Special ‘ticket’ masks support out-of-work Showbox staff

SEATTLE — When the coronavirus arrived in Washington state, the shutdowns seemed swift to those affected by them.

At the Showbox in Seattle, workers thought the shutdown could last a few weeks. Almost a year later, they’re wondering whether they’ll be returning to work at all this year.

“It’s really scary,” said Liesel, an employee who has spent nearly a decade working at the Showbox. “It’s so strange not knowing when (we may go back). It might be a year!”

There’s dozens of employees who are out of work. As Shannon Welles, the theater’s assistant general manager notes, it’s not like those jobs can be filled elsewhere – the entire industry has been shut down. That’s why they’re working to raise funds to buy food for workers who’ve been unable to find work for months.

“No one thought almost a year ago that we’d be out of work for almost a year,” said Welles. “People need food. Rent is really expensive in Seattle; this is just a way to help the staff that we know are hurting.”

The funds are being raised with unique masks created by Robin Dunkle, a designer and owner of Howard and Marge Boutique in Burien. The masks are created using a special process using real tickets and light boxes to create images that are printed on the masks, so the masks not only raise money for out-of-work Showbox employees, they represent the theater via ticket stubs from shows provided by the employees.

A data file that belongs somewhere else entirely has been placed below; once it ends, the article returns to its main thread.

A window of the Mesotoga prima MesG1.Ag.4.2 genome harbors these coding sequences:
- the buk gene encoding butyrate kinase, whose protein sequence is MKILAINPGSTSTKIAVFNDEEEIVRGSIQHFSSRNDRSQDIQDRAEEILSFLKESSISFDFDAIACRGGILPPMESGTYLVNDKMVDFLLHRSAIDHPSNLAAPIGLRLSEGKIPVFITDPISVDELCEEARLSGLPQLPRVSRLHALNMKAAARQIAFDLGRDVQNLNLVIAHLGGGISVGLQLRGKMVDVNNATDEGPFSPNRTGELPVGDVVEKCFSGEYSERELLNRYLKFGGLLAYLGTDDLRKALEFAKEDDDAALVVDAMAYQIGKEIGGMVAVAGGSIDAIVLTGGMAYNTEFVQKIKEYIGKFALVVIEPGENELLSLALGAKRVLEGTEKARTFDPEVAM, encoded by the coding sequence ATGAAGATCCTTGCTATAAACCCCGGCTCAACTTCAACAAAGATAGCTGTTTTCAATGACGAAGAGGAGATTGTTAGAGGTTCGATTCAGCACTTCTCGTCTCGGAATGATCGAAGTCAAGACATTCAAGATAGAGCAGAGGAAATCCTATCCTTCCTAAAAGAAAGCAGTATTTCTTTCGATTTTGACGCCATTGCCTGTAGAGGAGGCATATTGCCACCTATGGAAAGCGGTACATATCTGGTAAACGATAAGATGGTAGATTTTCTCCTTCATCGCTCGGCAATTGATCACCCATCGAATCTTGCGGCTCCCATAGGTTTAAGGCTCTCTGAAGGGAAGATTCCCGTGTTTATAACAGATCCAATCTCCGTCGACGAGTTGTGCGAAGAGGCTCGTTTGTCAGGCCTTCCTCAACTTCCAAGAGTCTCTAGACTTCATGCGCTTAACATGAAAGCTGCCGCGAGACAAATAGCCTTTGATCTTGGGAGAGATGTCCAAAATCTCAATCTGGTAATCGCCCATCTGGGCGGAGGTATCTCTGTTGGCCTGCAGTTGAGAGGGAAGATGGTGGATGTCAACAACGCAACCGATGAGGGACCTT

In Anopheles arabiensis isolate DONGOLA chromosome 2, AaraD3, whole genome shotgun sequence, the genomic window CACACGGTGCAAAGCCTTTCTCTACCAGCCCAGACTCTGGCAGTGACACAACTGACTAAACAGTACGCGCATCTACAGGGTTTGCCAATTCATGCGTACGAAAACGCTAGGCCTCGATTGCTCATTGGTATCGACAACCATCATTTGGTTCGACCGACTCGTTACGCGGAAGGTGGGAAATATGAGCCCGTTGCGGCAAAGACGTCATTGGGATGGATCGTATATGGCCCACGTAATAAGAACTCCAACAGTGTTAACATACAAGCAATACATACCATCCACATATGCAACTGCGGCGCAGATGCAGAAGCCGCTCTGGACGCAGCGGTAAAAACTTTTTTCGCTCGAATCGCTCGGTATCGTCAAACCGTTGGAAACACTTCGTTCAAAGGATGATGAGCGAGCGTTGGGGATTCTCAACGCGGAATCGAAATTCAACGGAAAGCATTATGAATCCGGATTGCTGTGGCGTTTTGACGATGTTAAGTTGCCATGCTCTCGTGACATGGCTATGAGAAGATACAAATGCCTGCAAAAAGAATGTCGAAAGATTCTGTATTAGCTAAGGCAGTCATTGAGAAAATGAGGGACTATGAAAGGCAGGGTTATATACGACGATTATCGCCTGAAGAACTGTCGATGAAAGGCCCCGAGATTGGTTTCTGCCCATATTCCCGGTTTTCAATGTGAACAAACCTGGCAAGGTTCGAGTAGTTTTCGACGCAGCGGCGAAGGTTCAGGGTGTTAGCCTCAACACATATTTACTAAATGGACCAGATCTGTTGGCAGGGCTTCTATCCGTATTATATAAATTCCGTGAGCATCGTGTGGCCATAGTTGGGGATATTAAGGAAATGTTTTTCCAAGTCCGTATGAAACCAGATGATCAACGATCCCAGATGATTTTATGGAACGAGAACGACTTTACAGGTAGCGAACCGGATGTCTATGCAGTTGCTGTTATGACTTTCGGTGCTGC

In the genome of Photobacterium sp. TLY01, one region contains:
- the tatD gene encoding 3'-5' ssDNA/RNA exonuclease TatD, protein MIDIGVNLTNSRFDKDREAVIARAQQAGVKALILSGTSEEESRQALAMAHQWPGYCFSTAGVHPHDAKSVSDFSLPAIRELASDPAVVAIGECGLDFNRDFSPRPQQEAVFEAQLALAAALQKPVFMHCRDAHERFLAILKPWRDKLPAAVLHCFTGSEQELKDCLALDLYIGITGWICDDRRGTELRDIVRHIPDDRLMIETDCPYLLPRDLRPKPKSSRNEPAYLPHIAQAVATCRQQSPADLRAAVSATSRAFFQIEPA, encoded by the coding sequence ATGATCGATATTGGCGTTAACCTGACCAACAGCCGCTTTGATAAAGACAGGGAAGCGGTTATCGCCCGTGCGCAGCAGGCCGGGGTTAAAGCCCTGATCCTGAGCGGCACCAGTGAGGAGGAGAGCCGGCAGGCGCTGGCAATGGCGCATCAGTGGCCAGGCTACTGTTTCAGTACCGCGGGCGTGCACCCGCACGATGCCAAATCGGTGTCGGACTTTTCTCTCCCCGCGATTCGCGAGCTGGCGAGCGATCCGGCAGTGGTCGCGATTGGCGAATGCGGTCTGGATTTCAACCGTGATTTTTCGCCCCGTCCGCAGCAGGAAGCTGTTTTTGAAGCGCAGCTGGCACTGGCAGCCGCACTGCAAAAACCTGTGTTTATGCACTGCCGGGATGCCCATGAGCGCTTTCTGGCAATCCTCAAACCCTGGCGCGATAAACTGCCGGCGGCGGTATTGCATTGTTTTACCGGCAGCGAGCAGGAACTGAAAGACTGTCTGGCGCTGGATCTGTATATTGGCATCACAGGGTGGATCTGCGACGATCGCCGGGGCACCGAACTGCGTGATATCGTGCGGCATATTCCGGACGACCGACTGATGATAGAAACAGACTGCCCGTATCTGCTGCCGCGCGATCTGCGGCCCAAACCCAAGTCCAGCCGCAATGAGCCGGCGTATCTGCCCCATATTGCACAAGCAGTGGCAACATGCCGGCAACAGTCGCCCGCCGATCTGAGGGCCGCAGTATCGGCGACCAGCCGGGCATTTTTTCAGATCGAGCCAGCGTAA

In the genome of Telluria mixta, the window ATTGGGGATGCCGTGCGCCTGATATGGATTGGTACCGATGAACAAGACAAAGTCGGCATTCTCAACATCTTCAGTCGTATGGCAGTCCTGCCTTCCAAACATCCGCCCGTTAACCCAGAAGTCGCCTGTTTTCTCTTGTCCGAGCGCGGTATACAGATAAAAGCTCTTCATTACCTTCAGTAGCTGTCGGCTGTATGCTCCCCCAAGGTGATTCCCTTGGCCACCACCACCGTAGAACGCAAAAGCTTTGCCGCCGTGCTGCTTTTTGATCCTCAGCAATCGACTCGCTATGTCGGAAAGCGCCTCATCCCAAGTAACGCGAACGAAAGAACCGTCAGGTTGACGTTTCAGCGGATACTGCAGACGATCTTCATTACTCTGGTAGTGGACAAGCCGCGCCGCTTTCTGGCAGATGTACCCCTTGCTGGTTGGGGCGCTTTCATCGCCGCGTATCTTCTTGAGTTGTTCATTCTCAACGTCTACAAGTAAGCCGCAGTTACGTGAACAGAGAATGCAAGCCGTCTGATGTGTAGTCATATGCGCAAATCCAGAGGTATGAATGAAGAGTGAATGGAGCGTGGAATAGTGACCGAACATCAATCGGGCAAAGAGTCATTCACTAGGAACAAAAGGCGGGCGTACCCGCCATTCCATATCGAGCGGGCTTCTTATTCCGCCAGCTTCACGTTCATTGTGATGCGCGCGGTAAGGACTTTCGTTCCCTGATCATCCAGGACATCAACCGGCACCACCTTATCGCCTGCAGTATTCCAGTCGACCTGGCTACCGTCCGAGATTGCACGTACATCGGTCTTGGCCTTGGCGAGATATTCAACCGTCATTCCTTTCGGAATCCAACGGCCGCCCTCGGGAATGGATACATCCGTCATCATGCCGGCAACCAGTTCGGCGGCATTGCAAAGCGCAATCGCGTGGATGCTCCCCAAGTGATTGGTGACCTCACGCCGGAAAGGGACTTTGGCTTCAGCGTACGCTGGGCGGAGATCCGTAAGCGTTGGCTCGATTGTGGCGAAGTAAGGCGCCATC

“We put out a few calls on social media, and people were on it,” explained Dunkle. “People were buying like 5,10 masks a person.”

Dunkle, who met her husband at the Showbox 23 years ago, said she can’t imagine a future without live music. That’s why she’s selling the masks online and in her brick and mortar store in Burien.

On Feb. 13 they’ll give out food at the Showbox SoDo location to employees. The workers who can’t make it to the pick-up will be met by volunteers who are boxing and delivering the food, as well. The food, according to Welles, is all purchased from local vendors in an effort to keep all the money raised local.

“It’s a little bit of hope,” explained Welles. “It’s a little bit of support for the employees who are living with uncertainty every day.”

Dunkle and Welles are planning to continue working together to develop other masks. In the meantime, sales will fund future food buys that will support employees who are staying home thanks to the pandemic.

You can purchase the “Friends of the Showbox” masks online, now at this link.